October 21, 2008

The Service of Peace: Defence in the European Union

Robert Schumann, the French Foreign Minister whose declaration to the international press in Paris, on 9 May 1950, is celebrated as the start of the process that would lead to the European Union, was clear of the purpose behind his proposals.

Robert Schumann, the French Foreign Minister whose declaration to the international press in Paris, on 9 May 1950, is celebrated as the start of the process that would lead to the European Union, was clear of the purpose behind his proposals.


Anthony Lawrence

The Service of Peace: Defence in the European Union

Robert Schumann, the French Foreign Minister whose declaration to the international press in Paris, on 9 May 1950, is celebrated as the start of the process that would lead to the European Union, was clear of the purpose behind his proposals.  “The contribution which an organised and living Europe can bring to civilisation is indispensable to the maintenance of peaceful relations,” he said.  “In taking upon herself for more than 20 years the role of champion of a united Europe, France has always had as her essential aim the service of peace. A united Europe was not achieved and we had war.”
For its architects, European integration was first and foremost about bringing to an end the cycle of increasingly destructive wars that had engulfed the continent.  Fewer than 20 years after the end of the ‘war to end all wars’, Europe had let loose World War II , a conflict that would kill some 62 million people worldwide, almost three-fifths of them civilians.  The great insight of those early European architects was to recognise that if states were to share elements of their sovereignty and be required to solve problems together in structured, bureaucratic institutions and through structured, bureaucratic processes, they would create habits of cooperation that would lay the foundations for a perpetual peace among them.  Jaw-jaw – albeit detailed, mundane, technical jaw-jaw – would finally replace war-war.
Today, we reap the benefits of that insight.  The EU, and of course NATO, have been the primary engines of peace and prosperity in Europe.  It is inconceivable that EU member states could go to war with each other.  But, curiously, it is ever more conceivable that they will go to war together.  The EU has in just a few years created limited, but increasingly capable military structures.  Peacekeeping troops in Bosnia operate under an EU flag and the member states have expressed their willingness to use combat forces in peacemaking tasks.  They have declared their intent to be able to conduct military operations without support from NATO or the US and have developed targets for improving their collective military capabilities.  The European Security and Defence Policy – ESDP – is a reality.  It is, perhaps, a little contradictory that the members of an organisation founded to create peace should find themselves once again honing the tools of war.  Why then does the EU have a common defence policy?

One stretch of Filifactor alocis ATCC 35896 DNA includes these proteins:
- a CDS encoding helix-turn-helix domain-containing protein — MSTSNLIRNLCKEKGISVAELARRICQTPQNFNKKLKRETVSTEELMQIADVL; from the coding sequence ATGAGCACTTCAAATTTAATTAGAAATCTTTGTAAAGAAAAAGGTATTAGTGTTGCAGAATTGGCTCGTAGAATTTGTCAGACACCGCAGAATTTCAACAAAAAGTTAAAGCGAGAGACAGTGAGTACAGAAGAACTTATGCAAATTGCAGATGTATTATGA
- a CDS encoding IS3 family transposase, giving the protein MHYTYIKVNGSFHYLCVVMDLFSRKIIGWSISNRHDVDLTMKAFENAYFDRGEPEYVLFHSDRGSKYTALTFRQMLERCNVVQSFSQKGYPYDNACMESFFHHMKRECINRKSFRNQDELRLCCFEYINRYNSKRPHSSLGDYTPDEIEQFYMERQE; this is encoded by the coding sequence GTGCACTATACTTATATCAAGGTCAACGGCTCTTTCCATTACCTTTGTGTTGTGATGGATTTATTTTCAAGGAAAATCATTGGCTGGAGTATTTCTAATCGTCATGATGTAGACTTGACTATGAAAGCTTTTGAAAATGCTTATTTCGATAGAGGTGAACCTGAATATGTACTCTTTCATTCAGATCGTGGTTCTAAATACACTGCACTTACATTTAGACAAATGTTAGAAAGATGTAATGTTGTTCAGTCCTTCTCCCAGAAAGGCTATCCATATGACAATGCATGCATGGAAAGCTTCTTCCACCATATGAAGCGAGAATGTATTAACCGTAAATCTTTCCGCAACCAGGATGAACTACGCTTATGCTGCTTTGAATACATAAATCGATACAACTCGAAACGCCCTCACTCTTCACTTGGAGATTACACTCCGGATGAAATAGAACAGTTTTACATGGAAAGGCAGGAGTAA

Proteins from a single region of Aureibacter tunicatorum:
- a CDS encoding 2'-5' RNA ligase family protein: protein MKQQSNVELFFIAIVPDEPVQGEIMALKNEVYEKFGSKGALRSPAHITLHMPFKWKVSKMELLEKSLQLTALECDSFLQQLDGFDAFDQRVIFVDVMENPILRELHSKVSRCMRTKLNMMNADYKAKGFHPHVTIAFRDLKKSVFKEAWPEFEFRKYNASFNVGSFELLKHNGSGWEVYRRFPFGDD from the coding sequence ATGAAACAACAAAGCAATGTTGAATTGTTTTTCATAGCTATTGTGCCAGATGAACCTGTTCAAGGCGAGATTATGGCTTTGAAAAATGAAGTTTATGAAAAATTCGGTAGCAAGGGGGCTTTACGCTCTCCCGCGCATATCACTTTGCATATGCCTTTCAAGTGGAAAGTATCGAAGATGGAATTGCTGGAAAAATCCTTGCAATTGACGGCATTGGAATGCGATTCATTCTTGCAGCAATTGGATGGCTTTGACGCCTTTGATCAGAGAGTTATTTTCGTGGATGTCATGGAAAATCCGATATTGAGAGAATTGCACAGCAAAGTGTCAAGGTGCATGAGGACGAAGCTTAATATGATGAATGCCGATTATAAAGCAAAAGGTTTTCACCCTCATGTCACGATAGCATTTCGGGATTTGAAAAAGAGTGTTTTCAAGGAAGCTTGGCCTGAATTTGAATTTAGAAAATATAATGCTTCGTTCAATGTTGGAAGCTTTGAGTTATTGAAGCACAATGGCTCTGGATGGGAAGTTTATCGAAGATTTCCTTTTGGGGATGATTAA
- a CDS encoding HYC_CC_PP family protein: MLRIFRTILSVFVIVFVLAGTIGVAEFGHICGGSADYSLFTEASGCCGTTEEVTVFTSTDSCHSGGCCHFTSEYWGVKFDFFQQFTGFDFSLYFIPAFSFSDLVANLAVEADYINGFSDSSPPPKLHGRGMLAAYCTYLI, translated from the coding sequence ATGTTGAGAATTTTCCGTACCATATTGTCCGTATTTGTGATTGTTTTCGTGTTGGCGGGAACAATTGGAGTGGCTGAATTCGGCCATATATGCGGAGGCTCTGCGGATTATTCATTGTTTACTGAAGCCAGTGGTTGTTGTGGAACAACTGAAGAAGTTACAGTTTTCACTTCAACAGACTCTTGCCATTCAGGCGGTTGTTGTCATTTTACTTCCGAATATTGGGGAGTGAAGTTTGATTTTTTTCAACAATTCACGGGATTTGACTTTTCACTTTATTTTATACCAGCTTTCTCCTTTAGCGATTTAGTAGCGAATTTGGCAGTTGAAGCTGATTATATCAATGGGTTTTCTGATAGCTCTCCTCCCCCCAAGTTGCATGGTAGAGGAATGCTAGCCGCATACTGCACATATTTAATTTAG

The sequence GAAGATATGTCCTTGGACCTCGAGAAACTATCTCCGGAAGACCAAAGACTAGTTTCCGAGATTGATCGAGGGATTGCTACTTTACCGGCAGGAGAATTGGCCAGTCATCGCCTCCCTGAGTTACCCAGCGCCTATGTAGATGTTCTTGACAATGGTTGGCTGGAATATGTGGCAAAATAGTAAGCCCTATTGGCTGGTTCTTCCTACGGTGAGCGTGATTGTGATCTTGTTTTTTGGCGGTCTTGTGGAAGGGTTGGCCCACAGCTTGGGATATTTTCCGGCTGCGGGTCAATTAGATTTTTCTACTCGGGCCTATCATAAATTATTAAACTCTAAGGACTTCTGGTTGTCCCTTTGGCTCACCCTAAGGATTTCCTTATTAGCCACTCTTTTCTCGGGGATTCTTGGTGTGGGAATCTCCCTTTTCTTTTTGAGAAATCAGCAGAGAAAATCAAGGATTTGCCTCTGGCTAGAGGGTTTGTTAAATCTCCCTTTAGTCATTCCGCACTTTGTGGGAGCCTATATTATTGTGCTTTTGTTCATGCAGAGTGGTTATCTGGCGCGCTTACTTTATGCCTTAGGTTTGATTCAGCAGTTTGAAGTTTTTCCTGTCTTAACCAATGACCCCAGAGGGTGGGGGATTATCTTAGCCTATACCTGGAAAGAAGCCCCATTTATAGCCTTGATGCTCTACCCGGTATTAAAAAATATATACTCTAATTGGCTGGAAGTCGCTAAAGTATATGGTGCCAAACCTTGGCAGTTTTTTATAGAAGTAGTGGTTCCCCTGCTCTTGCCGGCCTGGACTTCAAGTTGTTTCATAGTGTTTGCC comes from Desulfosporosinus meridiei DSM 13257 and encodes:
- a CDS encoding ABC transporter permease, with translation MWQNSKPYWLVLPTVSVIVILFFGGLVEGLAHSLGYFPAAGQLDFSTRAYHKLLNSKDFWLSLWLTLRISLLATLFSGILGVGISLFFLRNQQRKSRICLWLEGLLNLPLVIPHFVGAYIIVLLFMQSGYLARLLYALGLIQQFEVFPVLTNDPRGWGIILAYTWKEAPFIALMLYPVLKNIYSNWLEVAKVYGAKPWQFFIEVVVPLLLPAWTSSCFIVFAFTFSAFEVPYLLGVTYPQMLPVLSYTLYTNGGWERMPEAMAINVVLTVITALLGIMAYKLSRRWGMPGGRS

Part of the answer is in the nature of the integration process launched by Robert Schumann and others.  The steady advance of European integration means that a defence policy was, if not inevitable, then at least very likely.  Like many of its original architects, many of those involved in the design of Europe today regard European integration as a project, to be completed step by step.  The member states will choose – or be persuaded – to cede ever more sovereignty and power to Europe’s central institutions and Europe will deepen with a slow, but certain march towards fuller interdependence.  Just as the European Coal and Steel Community gave way to the European Economic Community and then to the European Union, and just as Europe’s economic activities were joined by foreign policy activities and justice and home affairs activities, so will a future European construction include all manner of activities currently considered to be the preserve of the member states.   More political cooperation, including more defence cooperation, will ensure that the EU’s political weight will grow to match its economic one.  Each of the signatories to the Treaty has, after all, committed to working towards “an ever closer union” and more specifically in terms of defence, the Amsterdam Treaty notes that the framing of Europe’s defence policy will be “progressive” and “might lead to a common defence.”